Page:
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Mason Freeman Cut Jenkins Down

Frederick-Douglass Knowles II

He hung from an old hickory tree along the Mississippi
A uppity Nigguh seared in a Red Summer flame
His Oh Lawd! forsaken for a swig of moonshine
A sun god wrung for eyeballin’ the sun

A uppity Nigguh seared in a Red Summer flame
His innard ate earth under a disemboweled sky
A sun god wrung for eyeballin’ the sun
Charred loins stick-poked by children cloaked in Christianity

His innard ate earth under a disemboweled sky
Mothers cast quilts riverside to keep close eye
Charred loins stick-poked by children cloaked in Christianity
Minions mimicking their ghost-hooded inheritance

Mothers cast quilts riverside to keep close eye
A crow psalmed the blues to a metronome of cracked bone
Minions mimicking their ghost-hooded inheritance
While I gripped my shiv in the shallows of a stream

A crow psalmed the blues to a metronome of cracked bone
He hung from an old hickory tree along the Mississippi
While I gripped my shiv in the shallows of a stream
His Oh Lawd! forsaken for a swig of moonshine

Issue 10, 2018, pg. 19

His Last Name Mine

Frederick-Douglass Knowles II

I enter Cedar Grove’s office
and extend the slit of sunlight
peering through a cracked door
lock eyes with an old sexton
inscribing names of fallen souls.
I stammer hello. Utter the silent
K” in my last name. He flips
through an index of ancient files
brushes a layer of cumulus dust
from 1974, and engraves 56 R7 HK
onto the yellow surface of a Post-It.

I thank him for his time, slowly
exit his office and descend down
the hillside studying each pillar
in search of my father’s marker.
I pause in front of a pallid row
of ancient stone, flap the Post-It
over a cluster of ants, to unveil
the worn plaque of a Negroid
sailor. His last name mine.

Clouded tears recall the legacy
of an Airman recruit rigging chutes
for the USS Wright. A Native Son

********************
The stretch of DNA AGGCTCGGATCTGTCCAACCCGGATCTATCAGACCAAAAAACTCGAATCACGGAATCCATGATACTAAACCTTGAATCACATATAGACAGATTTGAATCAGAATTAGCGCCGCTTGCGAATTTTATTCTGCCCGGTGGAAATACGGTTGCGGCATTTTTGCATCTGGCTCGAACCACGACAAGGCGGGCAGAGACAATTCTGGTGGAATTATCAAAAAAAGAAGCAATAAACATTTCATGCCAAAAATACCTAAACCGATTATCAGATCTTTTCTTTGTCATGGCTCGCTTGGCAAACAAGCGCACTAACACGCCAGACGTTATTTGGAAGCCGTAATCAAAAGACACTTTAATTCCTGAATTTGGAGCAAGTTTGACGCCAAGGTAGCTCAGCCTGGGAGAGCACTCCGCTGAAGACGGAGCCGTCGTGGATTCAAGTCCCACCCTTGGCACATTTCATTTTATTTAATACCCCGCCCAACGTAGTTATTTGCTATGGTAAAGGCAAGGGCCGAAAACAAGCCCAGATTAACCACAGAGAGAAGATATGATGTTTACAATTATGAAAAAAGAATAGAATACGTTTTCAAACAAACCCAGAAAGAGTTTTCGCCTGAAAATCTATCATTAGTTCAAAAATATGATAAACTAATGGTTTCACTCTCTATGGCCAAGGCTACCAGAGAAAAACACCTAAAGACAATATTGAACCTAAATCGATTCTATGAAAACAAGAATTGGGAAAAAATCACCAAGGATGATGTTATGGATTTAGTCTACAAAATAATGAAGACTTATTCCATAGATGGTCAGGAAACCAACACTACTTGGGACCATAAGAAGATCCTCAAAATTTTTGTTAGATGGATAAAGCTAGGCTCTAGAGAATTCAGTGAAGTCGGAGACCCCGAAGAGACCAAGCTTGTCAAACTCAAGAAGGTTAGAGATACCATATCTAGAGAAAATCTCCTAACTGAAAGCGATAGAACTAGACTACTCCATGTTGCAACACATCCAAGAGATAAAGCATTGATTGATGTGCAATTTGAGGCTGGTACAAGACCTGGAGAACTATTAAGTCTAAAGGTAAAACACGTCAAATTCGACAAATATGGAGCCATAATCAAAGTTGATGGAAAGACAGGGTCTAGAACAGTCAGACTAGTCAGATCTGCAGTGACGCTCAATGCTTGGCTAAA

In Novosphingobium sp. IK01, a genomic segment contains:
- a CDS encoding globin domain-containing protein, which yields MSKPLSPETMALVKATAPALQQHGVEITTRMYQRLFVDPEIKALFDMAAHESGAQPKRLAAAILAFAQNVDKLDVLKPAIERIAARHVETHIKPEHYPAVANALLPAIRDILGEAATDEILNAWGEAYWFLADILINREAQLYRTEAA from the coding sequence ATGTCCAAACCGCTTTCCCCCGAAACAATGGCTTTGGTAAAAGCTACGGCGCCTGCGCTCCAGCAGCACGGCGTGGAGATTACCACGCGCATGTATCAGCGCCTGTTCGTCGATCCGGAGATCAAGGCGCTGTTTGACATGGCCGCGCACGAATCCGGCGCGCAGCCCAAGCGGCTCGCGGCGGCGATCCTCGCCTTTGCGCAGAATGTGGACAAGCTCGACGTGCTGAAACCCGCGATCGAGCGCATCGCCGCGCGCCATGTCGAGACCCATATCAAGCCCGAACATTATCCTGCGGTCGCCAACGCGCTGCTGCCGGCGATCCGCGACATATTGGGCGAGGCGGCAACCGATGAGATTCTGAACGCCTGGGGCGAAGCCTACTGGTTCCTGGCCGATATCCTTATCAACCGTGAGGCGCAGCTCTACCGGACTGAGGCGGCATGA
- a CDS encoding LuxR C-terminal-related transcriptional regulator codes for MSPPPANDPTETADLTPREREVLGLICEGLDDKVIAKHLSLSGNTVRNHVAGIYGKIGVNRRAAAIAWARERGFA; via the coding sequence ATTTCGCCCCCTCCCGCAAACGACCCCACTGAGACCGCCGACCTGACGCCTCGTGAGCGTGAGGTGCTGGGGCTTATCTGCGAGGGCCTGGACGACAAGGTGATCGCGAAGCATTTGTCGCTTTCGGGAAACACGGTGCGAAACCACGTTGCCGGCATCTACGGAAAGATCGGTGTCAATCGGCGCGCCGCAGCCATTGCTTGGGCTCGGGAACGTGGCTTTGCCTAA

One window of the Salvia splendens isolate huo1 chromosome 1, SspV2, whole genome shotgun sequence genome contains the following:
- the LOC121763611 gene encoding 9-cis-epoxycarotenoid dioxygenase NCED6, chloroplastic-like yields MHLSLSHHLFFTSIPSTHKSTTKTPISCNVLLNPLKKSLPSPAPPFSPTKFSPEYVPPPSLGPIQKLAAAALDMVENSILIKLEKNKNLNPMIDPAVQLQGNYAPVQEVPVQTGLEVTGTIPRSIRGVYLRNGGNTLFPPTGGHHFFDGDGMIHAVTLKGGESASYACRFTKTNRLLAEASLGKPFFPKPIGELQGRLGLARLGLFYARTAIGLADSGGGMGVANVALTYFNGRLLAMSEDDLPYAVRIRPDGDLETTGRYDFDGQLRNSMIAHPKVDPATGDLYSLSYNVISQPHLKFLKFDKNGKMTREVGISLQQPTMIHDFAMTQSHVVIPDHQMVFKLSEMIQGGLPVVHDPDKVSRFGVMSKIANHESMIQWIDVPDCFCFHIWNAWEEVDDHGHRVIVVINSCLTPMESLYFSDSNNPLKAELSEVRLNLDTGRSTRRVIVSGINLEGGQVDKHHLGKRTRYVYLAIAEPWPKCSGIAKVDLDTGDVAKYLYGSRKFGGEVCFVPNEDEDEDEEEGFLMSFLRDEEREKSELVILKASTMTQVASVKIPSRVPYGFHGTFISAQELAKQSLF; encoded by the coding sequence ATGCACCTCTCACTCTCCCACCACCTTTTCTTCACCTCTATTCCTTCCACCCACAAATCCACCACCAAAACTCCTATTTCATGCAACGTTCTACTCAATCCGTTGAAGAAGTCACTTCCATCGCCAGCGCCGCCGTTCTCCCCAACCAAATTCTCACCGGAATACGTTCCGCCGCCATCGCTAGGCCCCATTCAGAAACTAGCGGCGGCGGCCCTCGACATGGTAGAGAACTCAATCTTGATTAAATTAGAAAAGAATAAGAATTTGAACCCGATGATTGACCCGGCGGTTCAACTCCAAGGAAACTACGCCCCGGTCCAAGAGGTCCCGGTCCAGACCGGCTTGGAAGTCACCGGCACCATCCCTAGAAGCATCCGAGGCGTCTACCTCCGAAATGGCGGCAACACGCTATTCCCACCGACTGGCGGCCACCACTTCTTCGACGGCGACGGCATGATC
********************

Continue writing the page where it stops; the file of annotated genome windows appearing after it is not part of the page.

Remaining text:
swaying to Coltrane in Korean cafes
with cinnamon women, who never
choked on the plume of black smoke
sewn into his skin. Debating Truman’s
liberation of Yongsan that would churn
5 million Seouls into Korean dust.

Issue 10, 2018, pg. 18

In a Loss of Power

Jeffrey Hannah

Late July in Central Arkansas, the Delta
commanding her presence. Clouds rolling in dark and darker,
and the wind and sound of rumbles took over what we knew…
or whatever we thought we knew. The Blackjack Oaks in the
backyard littered their leaves not unnaturally, but unseasonal.
The power out for four to five hours… and no place to go.

The rain, with rhythmic change, felt as if a metronome led its fall.
Our doors open to let in the summer evening’s fading light.
You on the couch, reading… taking what was felt the
best use of time. Me sipping my drink, feeling a new
darkness coming on. Both feeling the turn of a world.
You and Me Alone. Together.

Issue 10, 2018, pg. 71

Estate Sale

Jeffrey Hannah

Four houses down from me an Estate Sale begins.
I watch through my window the pickups line up curbside, and
strangers entering what was once a home. A lamp, a couch, appliances…
Truck beds being filled and harnessed down with bungie.
The closing sound of rusted tailgates.

Only days ago was that house haunted with the living.
I didn’t know him. I didn’t know his loves or displeasures.
But I do know there were days I passed, walking the dog,
and saw him perhaps working in the yard or maybe even
carrying in some of the things that have now been auctioned.

So for the experience, I go and pose as if I was in the market.
A blonde woman, professionally dressed, answers a collector’s
question on the age of a grandfather clock. Strangers, uninvited,
moving methodically throughout a house not their own
telling themselves things they want to hear.


Issue 10, 2018, pg. 70

 

In Hiding

Mercedes Lawry

In the hollow
of the half-dark
swallow of moon

with the stink
of leaf mold,
glisten of snail.

Crouched
like a spent iris
between weeping trees,

I look out
on wild filigree,
listening for

sounds beyond
river-rush
and nighthawks,

risking small breaths
a moth wing
from silence.

Issue 9, 2017, pg. 74

Why to Forget

Celisa Steele

To sleep, you have to forget,
each night letting go
the grapes, the milk, the gin,
mouthwash and bread until the whole
grocery list unstitches. Then the news of wars
and the color of your hair, your daughter’s
age and red rain boots. Metronome,
mendicant, cruet, then every word
you’ve known. Even your name.

Everything you forget
lines the path to sleep —
breadcrumbs of unknowing
marking nameless streets.

As you wake,
retrace your steps,
relearn any fact
or wish you find
left untouched
by night’s ravenous birds.

Issue 9, 2017. pg. 17

Insomnia Study

Randolph Thomas

Each afternoon we took apart
the stacks of cots at the back of the room.